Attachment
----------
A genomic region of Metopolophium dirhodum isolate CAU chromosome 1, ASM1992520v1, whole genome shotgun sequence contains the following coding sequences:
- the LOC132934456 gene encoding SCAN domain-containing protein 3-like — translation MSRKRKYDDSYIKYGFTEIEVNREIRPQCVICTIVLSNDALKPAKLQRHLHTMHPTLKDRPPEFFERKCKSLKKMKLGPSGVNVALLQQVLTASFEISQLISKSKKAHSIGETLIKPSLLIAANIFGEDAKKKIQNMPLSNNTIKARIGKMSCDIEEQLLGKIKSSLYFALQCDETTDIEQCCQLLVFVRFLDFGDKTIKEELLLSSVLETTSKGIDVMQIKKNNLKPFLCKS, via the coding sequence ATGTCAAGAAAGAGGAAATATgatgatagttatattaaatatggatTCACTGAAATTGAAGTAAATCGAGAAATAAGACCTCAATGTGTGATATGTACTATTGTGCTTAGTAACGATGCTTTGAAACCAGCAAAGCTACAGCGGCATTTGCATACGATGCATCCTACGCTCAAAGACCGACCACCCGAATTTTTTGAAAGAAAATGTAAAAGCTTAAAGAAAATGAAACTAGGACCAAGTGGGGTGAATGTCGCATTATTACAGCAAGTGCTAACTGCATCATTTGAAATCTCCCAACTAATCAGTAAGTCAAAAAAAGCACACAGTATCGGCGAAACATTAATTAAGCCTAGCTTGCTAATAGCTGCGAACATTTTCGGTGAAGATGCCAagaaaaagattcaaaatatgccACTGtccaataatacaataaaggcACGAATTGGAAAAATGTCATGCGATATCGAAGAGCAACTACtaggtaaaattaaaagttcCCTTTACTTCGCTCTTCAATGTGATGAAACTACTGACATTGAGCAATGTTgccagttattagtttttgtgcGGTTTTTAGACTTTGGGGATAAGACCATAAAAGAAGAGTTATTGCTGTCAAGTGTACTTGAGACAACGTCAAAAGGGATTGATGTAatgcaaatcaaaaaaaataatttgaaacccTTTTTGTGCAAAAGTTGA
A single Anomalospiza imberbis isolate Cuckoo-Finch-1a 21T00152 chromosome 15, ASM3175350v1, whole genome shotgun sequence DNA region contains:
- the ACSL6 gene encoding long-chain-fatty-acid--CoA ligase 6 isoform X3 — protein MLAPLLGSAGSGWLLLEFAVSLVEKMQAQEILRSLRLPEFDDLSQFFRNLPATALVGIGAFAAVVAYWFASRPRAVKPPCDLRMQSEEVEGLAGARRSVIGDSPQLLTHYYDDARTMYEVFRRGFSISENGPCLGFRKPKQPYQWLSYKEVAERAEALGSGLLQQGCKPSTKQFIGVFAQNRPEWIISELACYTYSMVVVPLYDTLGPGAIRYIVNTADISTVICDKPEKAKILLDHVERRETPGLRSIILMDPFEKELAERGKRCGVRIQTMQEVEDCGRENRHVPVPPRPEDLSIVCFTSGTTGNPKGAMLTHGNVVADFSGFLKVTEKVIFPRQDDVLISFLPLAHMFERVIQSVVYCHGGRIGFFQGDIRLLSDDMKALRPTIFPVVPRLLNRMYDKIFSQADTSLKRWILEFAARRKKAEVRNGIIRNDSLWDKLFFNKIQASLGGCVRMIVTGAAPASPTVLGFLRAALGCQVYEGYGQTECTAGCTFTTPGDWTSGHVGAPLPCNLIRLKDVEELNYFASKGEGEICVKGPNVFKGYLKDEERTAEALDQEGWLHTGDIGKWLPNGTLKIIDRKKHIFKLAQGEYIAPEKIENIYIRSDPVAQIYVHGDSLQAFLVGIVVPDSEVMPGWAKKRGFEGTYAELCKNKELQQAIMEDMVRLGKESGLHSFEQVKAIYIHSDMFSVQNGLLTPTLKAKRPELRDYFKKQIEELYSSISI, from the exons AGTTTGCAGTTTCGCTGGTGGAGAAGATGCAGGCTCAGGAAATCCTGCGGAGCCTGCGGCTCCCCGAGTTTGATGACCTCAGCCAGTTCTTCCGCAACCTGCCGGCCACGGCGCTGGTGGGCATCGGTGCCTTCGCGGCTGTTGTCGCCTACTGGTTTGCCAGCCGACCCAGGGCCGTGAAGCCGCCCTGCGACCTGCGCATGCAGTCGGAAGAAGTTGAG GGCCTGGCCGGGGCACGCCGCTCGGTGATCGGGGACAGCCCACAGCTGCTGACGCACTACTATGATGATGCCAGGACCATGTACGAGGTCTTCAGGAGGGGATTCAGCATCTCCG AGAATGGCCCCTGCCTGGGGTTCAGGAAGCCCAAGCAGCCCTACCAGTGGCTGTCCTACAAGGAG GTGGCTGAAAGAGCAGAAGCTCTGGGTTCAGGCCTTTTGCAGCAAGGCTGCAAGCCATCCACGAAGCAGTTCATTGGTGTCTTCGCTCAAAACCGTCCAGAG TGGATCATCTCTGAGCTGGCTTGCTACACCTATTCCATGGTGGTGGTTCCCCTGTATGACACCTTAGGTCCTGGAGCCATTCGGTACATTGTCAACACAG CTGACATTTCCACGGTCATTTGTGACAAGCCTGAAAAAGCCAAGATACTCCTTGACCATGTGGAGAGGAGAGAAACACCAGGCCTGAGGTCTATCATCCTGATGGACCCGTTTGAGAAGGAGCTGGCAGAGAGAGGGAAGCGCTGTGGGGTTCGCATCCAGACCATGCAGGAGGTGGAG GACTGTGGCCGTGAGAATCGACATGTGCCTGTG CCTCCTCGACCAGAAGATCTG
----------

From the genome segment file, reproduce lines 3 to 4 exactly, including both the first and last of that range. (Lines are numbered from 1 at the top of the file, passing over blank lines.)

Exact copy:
A single Anomalospiza imberbis isolate Cuckoo-Finch-1a 21T00152 chromosome 15, ASM3175350v1, whole genome shotgun sequence DNA region contains:
- the ACSL6 gene encoding long-chain-fatty-acid--CoA ligase 6 isoform X3 — protein MLAPLLGSAGSGWLLLEFAVSLVEKMQAQEILRSLRLPEFDDLSQFFRNLPATALVGIGAFAAVVAYWFASRPRAVKPPCDLRMQSEEVEGLAGARRSVIGDSPQLLTHYYDDARTMYEVFRRGFSISENGPCLGFRKPKQPYQWLSYKEVAERAEALGSGLLQQGCKPSTKQFIGVFAQNRPEWIISELACYTYSMVVVPLYDTLGPGAIRYIVNTADISTVICDKPEKAKILLDHVERRETPGLRSIILMDPFEKELAERGKRCGVRIQTMQEVEDCGRENRHVPVPPRPEDLSIVCFTSGTTGNPKGAMLTHGNVVADFSGFLKVTEKVIFPRQDDVLISFLPLAHMFERVIQSVVYCHGGRIGFFQGDIRLLSDDMKALRPTIFPVVPRLLNRMYDKIFSQADTSLKRWILEFAARRKKAEVRNGIIRNDSLWDKLFFNKIQASLGGCVRMIVTGAAPASPTVLGFLRAALGCQVYEGYGQTECTAGCTFTTPGDWTSGHVGAPLPCNLIRLKDVEELNYFASKGEGEICVKGPNVFKGYLKDEERTAEALDQEGWLHTGDIGKWLPNGTLKIIDRKKHIFKLAQGEYIAPEKIENIYIRSDPVAQIYVHGDSLQAFLVGIVVPDSEVMPGWAKKRGFEGTYAELCKNKELQQAIMEDMVRLGKESGLHSFEQVKAIYIHSDMFSVQNGLLTPTLKAKRPELRDYFKKQIEELYSSISI, from the exons AGTTTGCAGTTTCGCTGGTGGAGAAGATGCAGGCTCAGGAAATCCTGCGGAGCCTGCGGCTCCCCGAGTTTGATGACCTCAGCCAGTTCTTCCGCAACCTGCCGGCCACGGCGCTGGTGGGCATCGGTGCCTTCGCGGCTGTTGTCGCCTACTGGTTTGCCAGCCGACCCAGGGCCGTGAAGCCGCCCTGCGACCTGCGCATGCAGTCGGAAGAAGTTGAG GGCCTGGCCGGGGCACGCCGCTCGGTGATCGGGGACAGCCCACAGCTGCTGACGCACTACTATGATGATGCCAGGACCATGTACGAGGTCTTCAGGAGGGGATTCAGCATCTCCG AGAATGGCCCCTGCCTGGGGTTCAGGAAGCCCAAGCAGCCCTACCAGTGGCTGTCCTACAAGGAG GTGGCTGAAAGAGCAGAAGCTCTGGGTTCAGGCCTTTTGCAGCAAGGCTGCAAGCCATCCACGAAGCAGTTCATTGGTGTCTTCGCTCAAAACCGTCCAGAG TGGATCATCTCTGAGCTGGCTTGCTACACCTATTCCATGGTGGTGGTTCCCCTGTATGACACCTTAGGTCCTGGAGCCATTCGGTACATTGTCAACACAG CTGACATTTCCACGGTCATTTGTGACAAGCCTGAAAAAGCCAAGATACTCCTTGACCATGTGGAGAGGAGAGAAACACCAGGCCTGAGGTCTATCATCCTGATGGACCCGTTTGAGAAGGAGCTGGCAGAGAGAGGGAAGCGCTGTGGGGTTCGCATCCAGACCATGCAGGAGGTGGAG GACTGTGGCCGTGAGAATCGACATGTGCCTGTG CCTCCTCGACCAGAAGATCTG